May 18, 2024

Ajumo Saves Girls From Early Marriage

(This article was first published in the New Vision on June 22, 2022)

She has helped pregnant school girls in Kaberamaido to resume studies

By Michael Onyinge

Caroline Ajumo did not know that parents in her neighbourhood would send their children to her house when she started teaching her own at home.

However, this is what happened after several parents learnt that she was teaching her children at home in Kaberamaido town council, following the closure of schools due to the outbreak of COVID-19 in March 2020.

Three weeks into the lockdown, Ajumo, a teacher at Abalang Primary School in Oriamo sub-county, Kaberamaido district, was teaching 11 children at her home.

To accommodate the increasing numbers, she converted one of the rooms in her house into a classroom. When she realised she needed a blackboard to effectively teach her class, she turned a wall into a blackboard. And she did all this free of charge.

“During the lockdown, I had a small school in my home. I had children of different classes. I bought the chalk and designed a timetable to help all of them,” Ajumo said.

When the Government distributed learning materials for learners to continue studying at home during the lockdown, Ajumo welcomed more children into her house.

The parents who could not interpret the self-study materials for the children sent the learners to Ajumo’s house for help. Yet this was also the time when many people closed doors to people and strangers to protect themselves from COVID-19.

“I was afraid that I would be arrested for conducting classes during the lockdown, but the fact that I was doing this at home gave me confidence,” Ajumo said.

In order to prevent her class from becoming a COVID-19 spreader, Ajumo ensured that children observed some of the Ministry of Health guidelines in her ‘school’. She also urged parents to restrict their children’s movement.

Ajumo teaching her pupils under a tree in Kaberamaido. She has helped many girls to overcome challenges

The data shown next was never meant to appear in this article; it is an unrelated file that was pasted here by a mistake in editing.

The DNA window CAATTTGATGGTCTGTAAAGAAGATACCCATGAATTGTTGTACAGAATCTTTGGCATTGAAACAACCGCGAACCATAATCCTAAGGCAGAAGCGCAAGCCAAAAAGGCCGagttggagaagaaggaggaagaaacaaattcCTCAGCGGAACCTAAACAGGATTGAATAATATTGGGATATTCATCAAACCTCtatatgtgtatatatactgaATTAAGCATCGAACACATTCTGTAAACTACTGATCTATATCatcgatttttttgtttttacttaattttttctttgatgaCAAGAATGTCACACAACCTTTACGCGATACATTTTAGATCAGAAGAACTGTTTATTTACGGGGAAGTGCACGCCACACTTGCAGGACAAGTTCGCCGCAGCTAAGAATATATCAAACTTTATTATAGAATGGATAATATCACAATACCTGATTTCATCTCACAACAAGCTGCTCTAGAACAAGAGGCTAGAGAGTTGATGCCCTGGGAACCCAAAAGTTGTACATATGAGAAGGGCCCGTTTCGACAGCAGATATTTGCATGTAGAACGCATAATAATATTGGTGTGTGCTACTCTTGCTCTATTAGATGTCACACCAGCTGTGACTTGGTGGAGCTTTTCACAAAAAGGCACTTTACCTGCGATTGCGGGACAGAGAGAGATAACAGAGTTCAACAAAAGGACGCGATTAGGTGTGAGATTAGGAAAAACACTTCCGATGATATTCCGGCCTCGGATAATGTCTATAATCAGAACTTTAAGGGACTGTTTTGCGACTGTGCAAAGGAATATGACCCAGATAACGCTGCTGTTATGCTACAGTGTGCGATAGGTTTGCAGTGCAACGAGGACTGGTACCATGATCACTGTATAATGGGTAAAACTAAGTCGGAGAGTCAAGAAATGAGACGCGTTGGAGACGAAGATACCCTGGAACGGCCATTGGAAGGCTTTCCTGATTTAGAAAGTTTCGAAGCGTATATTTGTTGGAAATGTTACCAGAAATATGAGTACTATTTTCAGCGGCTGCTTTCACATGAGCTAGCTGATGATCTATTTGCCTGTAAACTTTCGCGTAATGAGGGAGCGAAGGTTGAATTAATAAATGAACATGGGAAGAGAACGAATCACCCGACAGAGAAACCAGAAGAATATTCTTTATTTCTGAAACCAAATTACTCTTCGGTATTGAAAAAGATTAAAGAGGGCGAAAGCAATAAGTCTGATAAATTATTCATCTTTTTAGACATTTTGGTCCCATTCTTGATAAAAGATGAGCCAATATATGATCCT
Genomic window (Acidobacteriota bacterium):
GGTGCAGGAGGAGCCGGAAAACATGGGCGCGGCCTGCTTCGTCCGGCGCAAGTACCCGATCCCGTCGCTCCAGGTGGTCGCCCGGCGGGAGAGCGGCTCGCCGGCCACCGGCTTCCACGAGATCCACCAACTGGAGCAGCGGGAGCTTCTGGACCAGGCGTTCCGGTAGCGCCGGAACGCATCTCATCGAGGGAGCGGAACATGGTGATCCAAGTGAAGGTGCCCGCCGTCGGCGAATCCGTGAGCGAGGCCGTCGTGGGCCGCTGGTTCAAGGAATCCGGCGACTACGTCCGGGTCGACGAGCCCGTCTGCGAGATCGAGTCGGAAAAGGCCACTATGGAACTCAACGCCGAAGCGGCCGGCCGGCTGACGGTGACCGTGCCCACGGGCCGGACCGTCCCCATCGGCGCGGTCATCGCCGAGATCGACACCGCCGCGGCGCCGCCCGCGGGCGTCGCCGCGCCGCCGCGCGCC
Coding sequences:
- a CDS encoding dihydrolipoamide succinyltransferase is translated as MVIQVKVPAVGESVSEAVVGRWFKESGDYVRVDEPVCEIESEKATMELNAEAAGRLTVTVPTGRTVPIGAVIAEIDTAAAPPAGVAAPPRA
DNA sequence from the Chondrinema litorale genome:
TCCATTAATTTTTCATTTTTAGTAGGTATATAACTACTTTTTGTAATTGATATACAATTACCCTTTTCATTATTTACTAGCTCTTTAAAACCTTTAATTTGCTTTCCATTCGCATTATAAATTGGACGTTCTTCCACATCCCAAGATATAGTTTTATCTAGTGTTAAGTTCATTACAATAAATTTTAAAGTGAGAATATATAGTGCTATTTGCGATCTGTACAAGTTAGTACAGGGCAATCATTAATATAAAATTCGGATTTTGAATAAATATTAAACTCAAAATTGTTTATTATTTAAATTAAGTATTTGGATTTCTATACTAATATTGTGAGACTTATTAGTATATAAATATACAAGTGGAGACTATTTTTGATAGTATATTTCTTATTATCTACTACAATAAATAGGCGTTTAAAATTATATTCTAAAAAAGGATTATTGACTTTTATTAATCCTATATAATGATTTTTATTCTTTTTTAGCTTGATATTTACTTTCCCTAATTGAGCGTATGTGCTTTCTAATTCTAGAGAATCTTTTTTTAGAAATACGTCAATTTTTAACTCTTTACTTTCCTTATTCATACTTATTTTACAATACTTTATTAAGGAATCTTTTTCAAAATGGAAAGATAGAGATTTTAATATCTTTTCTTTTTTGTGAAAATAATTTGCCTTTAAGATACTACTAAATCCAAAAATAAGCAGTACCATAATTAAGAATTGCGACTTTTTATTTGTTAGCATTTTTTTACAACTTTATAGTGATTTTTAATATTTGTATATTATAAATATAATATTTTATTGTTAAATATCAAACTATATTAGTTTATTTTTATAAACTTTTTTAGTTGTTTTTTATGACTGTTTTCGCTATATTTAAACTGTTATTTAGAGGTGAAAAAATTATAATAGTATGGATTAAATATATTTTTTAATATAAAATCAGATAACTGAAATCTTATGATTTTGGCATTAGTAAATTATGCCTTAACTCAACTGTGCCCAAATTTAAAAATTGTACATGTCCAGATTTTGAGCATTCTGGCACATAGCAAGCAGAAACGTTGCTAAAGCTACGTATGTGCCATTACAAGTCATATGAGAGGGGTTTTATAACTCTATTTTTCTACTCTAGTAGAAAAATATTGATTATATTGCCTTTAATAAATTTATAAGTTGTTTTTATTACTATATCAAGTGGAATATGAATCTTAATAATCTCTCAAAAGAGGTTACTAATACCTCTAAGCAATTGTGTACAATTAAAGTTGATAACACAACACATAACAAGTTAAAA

Ajumo did not attend to her class alone during the lockdown. She also handled several cases involving primary and secondary school girls who had become pregnant in her community during the same period.

The first cases brought to her attention by parents involved two primary school girls and another who was in secondary school. One of these girls, Ajumo said, had given birth while two were expecting.

She also said she convinced parents to stop forcing their girls into early marriage after they found out that they were pregnant. One of the girls had been defiled. One has since given birth and enrolled for a tailoring course, while the other resumed her secondary school studies.

Still during the lockdown, Ajumo said she welcomed into her house a Primary Seven girl who escaped from her parents and lived with a man for several days. The girl’s parents refused to allow her back home when she tried to go back. Ajumo said she enrolled the girl for a tailoring course and is paying her tuition.

She also lives with another girl who is expecting — she is among the three girls that parents wanted to marry off after learning that they were pregnant.

The girl was enrolled for a tailoring course and parents have promised to welcome her back home once she gives birth.

The parents reportedly refused to live with her when she is pregnant. Ajumo said she disrupted marriage negotiations between the parents of the three girls and their ‘defilers’. Ajumo has also been instrumental in training girls in the making of sanitary pads and liquid soap at school to promote hygiene.